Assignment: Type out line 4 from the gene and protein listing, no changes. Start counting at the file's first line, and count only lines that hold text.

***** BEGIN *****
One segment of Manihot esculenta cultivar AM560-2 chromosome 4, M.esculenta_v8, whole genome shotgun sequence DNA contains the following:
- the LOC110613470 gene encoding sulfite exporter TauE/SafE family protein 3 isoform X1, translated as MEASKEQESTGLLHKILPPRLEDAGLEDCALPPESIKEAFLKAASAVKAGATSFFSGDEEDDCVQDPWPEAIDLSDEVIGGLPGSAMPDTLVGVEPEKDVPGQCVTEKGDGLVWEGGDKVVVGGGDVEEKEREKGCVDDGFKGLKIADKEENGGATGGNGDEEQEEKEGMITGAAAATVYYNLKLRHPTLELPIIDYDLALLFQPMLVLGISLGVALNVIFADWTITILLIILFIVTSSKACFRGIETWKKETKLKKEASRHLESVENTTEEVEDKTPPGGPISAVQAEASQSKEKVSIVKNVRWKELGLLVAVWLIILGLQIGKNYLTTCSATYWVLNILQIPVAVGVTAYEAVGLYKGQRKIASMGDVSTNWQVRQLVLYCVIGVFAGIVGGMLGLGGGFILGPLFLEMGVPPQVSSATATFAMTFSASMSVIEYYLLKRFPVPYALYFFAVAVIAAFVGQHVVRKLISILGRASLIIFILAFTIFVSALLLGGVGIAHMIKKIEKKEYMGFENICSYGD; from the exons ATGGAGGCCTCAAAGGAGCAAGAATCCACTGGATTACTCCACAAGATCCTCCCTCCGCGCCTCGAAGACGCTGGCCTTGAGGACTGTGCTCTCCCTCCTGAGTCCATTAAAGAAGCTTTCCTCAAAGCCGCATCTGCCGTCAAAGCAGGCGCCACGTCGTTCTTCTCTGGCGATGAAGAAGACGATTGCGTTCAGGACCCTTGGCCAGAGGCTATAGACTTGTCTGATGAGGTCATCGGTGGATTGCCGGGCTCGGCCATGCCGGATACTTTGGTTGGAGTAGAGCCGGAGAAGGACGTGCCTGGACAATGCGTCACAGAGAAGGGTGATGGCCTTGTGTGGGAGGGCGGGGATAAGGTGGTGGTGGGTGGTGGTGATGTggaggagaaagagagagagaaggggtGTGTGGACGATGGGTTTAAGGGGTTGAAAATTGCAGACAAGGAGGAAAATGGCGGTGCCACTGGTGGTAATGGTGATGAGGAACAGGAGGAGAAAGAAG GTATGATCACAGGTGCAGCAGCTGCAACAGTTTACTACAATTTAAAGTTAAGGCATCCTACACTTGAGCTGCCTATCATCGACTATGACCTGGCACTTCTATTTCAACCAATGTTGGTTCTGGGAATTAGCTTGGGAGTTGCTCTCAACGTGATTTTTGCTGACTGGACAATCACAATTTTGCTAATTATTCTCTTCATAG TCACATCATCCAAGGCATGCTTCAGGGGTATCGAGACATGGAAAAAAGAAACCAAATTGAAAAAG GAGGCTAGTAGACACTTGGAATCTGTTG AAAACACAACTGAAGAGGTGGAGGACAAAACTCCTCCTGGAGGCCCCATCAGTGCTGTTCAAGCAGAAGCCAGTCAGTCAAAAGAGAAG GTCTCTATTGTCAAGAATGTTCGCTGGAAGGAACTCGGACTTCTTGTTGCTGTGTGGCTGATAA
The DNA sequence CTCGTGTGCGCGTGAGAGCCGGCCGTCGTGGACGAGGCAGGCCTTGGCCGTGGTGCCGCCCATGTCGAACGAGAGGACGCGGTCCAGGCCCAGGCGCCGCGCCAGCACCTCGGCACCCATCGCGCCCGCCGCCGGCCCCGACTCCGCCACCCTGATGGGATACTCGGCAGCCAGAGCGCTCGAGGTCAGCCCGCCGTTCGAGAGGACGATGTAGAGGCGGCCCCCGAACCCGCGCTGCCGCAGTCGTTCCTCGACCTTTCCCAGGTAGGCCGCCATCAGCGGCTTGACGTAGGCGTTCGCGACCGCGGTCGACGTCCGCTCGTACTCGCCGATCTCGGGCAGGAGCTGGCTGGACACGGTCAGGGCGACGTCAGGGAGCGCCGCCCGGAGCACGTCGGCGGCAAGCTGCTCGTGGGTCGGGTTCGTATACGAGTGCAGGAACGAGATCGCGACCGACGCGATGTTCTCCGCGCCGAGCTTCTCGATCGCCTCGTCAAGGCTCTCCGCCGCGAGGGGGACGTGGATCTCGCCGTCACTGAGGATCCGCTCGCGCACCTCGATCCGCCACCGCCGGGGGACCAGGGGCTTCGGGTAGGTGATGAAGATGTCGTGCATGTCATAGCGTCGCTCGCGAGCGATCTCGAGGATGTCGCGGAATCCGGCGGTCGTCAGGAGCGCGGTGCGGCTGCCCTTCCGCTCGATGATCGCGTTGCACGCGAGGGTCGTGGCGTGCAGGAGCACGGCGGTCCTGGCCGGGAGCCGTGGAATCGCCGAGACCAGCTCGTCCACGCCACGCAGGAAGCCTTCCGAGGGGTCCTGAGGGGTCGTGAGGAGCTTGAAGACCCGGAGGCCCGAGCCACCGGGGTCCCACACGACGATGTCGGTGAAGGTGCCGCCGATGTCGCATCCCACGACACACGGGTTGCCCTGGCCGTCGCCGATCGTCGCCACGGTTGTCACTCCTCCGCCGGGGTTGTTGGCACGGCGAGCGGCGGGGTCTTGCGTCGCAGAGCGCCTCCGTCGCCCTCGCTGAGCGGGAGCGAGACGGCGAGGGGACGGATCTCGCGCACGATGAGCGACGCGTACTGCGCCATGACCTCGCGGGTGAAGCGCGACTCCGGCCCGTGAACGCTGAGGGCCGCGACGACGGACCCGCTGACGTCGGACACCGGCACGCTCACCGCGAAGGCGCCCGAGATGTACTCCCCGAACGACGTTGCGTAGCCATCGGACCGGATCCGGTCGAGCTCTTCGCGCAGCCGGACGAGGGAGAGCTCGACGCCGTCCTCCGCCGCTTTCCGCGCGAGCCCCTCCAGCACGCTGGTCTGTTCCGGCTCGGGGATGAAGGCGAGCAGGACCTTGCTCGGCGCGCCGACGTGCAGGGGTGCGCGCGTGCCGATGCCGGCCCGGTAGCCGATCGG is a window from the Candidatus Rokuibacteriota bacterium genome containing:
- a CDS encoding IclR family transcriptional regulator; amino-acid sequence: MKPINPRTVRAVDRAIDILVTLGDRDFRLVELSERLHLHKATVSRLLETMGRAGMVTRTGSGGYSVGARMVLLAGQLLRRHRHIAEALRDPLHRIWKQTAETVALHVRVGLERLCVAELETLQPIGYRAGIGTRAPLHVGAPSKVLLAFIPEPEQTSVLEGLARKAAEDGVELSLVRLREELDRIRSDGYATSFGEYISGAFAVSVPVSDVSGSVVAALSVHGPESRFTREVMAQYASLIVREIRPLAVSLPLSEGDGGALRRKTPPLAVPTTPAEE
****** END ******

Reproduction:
- a CDS encoding IclR family transcriptional regulator; amino-acid sequence: MKPINPRTVRAVDRAIDILVTLGDRDFRLVELSERLHLHKATVSRLLETMGRAGMVTRTGSGGYSVGARMVLLAGQLLRRHRHIAEALRDPLHRIWKQTAETVALHVRVGLERLCVAELETLQPIGYRAGIGTRAPLHVGAPSKVLLAFIPEPEQTSVLEGLARKAAEDGVELSLVRLREELDRIRSDGYATSFGEYISGAFAVSVPVSDVSGSVVAALSVHGPESRFTREVMAQYASLIVREIRPLAVSLPLSEGDGGALRRKTPPLAVPTTPAEE